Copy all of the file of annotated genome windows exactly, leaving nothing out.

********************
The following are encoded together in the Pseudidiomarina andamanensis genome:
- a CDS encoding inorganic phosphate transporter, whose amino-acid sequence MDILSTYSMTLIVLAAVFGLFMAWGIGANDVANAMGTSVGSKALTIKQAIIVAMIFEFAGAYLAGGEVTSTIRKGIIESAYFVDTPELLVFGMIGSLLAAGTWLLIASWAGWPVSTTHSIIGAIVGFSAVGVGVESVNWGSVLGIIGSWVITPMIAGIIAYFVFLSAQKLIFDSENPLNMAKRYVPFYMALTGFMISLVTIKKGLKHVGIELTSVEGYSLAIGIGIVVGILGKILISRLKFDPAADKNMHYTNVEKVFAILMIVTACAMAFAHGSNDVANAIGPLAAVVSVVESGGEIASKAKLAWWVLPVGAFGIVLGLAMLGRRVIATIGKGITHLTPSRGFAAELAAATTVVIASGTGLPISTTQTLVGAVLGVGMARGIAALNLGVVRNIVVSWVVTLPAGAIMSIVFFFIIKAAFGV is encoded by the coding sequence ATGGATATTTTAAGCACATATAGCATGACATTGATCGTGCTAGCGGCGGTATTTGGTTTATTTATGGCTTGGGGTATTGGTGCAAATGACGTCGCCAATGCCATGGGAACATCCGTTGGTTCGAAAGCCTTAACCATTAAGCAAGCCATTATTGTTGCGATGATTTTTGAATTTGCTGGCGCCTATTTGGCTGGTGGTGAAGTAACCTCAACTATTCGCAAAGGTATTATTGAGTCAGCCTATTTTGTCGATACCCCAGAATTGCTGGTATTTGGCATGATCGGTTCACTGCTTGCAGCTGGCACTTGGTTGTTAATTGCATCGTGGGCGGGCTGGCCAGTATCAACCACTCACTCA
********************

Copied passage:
The following are encoded together in the Pseudidiomarina andamanensis genome:
- a CDS encoding inorganic phosphate transporter, whose amino-acid sequence MDILSTYSMTLIVLAAVFGLFMAWGIGANDVANAMGTSVGSKALTIKQAIIVAMIFEFAGAYLAGGEVTSTIRKGIIESAYFVDTPELLVFGMIGSLLAAGTWLLIASWAGWPVSTTHSIIGAIVGFSAVGVGVESVNWGSVLGIIGSWVITPMIAGIIAYFVFLSAQKLIFDSENPLNMAKRYVPFYMALTGFMISLVTIKKGLKHVGIELTSVEGYSLAIGIGIVVGILGKILISRLKFDPAADKNMHYTNVEKVFAILMIVTACAMAFAHGSNDVANAIGPLAAVVSVVESGGEIASKAKLAWWVLPVGAFGIVLGLAMLGRRVIATIGKGITHLTPSRGFAAELAAATTVVIASGTGLPISTTQTLVGAVLGVGMARGIAALNLGVVRNIVVSWVVTLPAGAIMSIVFFFIIKAAFGV is encoded by the coding sequence ATGGATATTTTAAGCACATATAGCATGACATTGATCGTGCTAGCGGCGGTATTTGGTTTATTTATGGCTTGGGGTATTGGTGCAAATGACGTCGCCAATGCCATGGGAACATCCGTTGGTTCGAAAGCCTTAACCATTAAGCAAGCCATTATTGTTGCGATGATTTTTGAATTTGCTGGCGCCTATTTGGCTGGTGGTGAAGTAACCTCAACTATTCGCAAAGGTATTATTGAGTCAGCCTATTTTGTCGATACCCCAGAATTGCTGGTATTTGGCATGATCGGTTCACTGCTTGCAGCTGGCACTTGGTTGTTAATTGCATCGTGGGCGGGCTGGCCAGTATCAACCACTCACTCA